Trump World Grab-Bag--A Collection

Sunday, June 29, 2014

Syria does Not Have Chemical Weapons, but Still Has Rebels

If one was interested in getting an accurate perspective about what is going on in Iraq regarding ISIL, one might be very interested indeed regarding the progress of the American effort to disarm Syria of chemical weapons, which seems to be successful.

This does not mean there is no conflict there, or in Iraq, or anywhere else.  It means one appalling method of waging war has been successfully curtailed. But Iraq is still inundated with warriors, and so is Syria. There seem to be many people who would readily shed blood.

Like people who might use Russian weapons, or US weapons in a pinch.

I'm not for the US getting involved so much.


ifthethunderdontgetya™³²®© said...

I'm not for the U.S. getting involved AT ALL.

We do nothing but make things worse in that part of the world. It's high time we recognized that fact and just cut it out.

Formerly Amherst said...

Hi Vixen, I agree with the sentiments expressed here. I would prefer we were not deeply involved in the Middle East.

However, that begs the question, doesn't it? Our likes and dislikes have very little to do with whatever the best decision might be.

My best shot was to install a base in Iraq for a couple hundred years while we killed terrorists and did nation building. Educate everyone, try to inculcate civilized values, and hope that after 3 or 4 generations Iraqis would look at the world from a different perspective.

None of this occurred. And so now we are faced with a new contingency.

One of the problems is that if terrorists gain control of a state, the next step is to obtain nuclear weapons from some of the parties willing to cooperate with them. Then we have terrorists in the grip of religious fervor committed to destroying the USA and killing all of its people.

Not good. A religious zealot with his knife at your throat is less than an optimal way to pursue peaceful co-existence.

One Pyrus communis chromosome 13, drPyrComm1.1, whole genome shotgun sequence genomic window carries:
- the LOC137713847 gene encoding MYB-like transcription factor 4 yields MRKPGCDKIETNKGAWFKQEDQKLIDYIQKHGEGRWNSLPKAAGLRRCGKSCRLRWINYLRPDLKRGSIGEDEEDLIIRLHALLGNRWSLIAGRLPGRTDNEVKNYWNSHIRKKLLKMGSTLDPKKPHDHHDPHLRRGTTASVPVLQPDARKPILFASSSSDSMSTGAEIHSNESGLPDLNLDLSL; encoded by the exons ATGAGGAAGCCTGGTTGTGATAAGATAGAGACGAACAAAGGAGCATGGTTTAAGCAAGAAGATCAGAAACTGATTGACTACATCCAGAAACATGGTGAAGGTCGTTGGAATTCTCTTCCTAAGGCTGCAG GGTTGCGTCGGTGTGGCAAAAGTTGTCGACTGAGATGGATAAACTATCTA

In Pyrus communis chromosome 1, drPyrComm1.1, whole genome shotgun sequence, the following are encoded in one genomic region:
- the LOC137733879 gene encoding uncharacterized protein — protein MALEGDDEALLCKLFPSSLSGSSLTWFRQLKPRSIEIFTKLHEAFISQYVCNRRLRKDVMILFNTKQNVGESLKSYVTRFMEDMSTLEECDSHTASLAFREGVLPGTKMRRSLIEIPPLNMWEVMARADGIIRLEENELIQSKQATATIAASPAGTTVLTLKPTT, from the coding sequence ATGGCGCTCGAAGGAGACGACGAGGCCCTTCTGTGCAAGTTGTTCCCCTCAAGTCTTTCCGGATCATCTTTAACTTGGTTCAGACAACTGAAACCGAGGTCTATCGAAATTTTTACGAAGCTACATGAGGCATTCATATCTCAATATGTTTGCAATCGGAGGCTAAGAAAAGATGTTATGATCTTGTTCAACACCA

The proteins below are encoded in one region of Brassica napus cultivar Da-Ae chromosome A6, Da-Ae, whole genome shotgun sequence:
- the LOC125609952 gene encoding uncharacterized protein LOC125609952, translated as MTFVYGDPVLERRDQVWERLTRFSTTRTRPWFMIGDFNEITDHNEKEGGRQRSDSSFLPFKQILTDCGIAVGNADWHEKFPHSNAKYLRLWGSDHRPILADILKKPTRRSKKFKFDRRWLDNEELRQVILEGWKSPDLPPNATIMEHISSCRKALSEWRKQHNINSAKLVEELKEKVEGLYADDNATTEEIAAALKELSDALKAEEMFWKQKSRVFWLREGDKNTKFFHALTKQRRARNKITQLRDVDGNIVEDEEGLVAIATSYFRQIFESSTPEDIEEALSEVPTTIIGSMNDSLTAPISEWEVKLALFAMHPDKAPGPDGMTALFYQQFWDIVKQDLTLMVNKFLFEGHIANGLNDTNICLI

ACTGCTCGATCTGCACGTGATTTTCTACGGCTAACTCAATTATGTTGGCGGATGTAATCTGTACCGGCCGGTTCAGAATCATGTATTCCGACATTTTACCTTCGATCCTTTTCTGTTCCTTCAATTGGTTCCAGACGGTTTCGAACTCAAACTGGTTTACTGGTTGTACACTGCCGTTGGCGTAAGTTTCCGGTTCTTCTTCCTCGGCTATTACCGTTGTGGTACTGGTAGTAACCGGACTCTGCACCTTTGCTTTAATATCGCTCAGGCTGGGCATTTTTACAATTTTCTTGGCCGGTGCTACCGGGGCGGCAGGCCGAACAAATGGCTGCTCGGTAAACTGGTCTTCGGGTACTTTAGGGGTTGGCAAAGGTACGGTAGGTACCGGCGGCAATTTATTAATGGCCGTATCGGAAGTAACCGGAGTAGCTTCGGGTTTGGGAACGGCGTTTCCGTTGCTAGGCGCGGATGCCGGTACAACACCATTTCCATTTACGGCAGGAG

At least this issue is not being decided on the basis of partisan grounds. Rand Paul and some other Republicans reject military intervention, and I believe I have heard a few Democrats suggesting that military intervention would be the wisest course.

I simply do not know.

What I do know is that I want to be able to trust such leadership as we have to make the right decision. And currently, I simply do not have that trust. This is not because the president is a Democrat. I used to like Senator Sam Nunn on military issues, and so I know good judgment can exists on both sides.

Vixen Strangely said...

I wish we had the wherewithal for the best shot you indicate, Formerly Amherst, but I think that there was bad blood enough that our side was too war-weary to continue propping up Iraq, and the al-Maliki government had no interest in our continued involvement. That Obama carried out the directives in the status of forces agreement signed under President Bush, and ended the War as he was in some respects elected to do, I don't know what choices he had to do otherwise. I have a feeling that our maintaining a presence in that region would have been ultimately prohibitively costly. And we'd have ended it sooner or later in sheer exhaustion.

As for the civilized values--I am not sure we're so far from getting ourselves civilized in the west that we necessarily can dictate what civilization is to the folks of the fertile crescent where civilization was invented in the first place. We've have our global conflicts in the west, and I am Irish enough to say that we've had our religious sectarian ones, too. I can't say we could have told them how to avoid the pitfalls of conflict, when we're as apt to fall for the bait of war ourselves.

Formerly Amherst said...

Vixen, this is neither here nor there, but I would have used Iraqi oil to pay for our entire presence, and I would have made normal rotations in the military rather than extending people's time and service beyond their natural discharge date.

I do entirely agree that the idea that the US is civilized is an extremely dubious proposition.

You may find it amusing to know that the entire dynamic of this life is governed by the first three chakras. In fact, human motivations stem from the same bases as animal motivations.

The bottom chakra is sometimes symbolized by a dragon confining gold or a beautiful princess. They don't know what to do with them; they just hoard and confine them.

The next chakra needs little comment. It's all about sex in its fascinating facets of extended possibilities, entanglements, and enchantments.

The next chakra is the diaphragm chakra and is basically the drive that we see in Washington politics. Power and the herd and pack motive for becoming alpha.

It is not until human influence moves into the heart chakra that anything other than animal motives begin to inform the thinking, feeling, and behavior. It's where "civilization" begins.

In the Qaballah we have a concept called a "speaker". We do not have mineral, vegetable, animal, and human. We have, rather, mineral, vegetable, animal, and speaker.

So the idea is that if your thinking is all about the stuff that animals do, then you are still an animal. And as you can see, this fits very nicely with the understanding of the dynamics of the first three chakras with, finally, the heart chakra being a step beyond.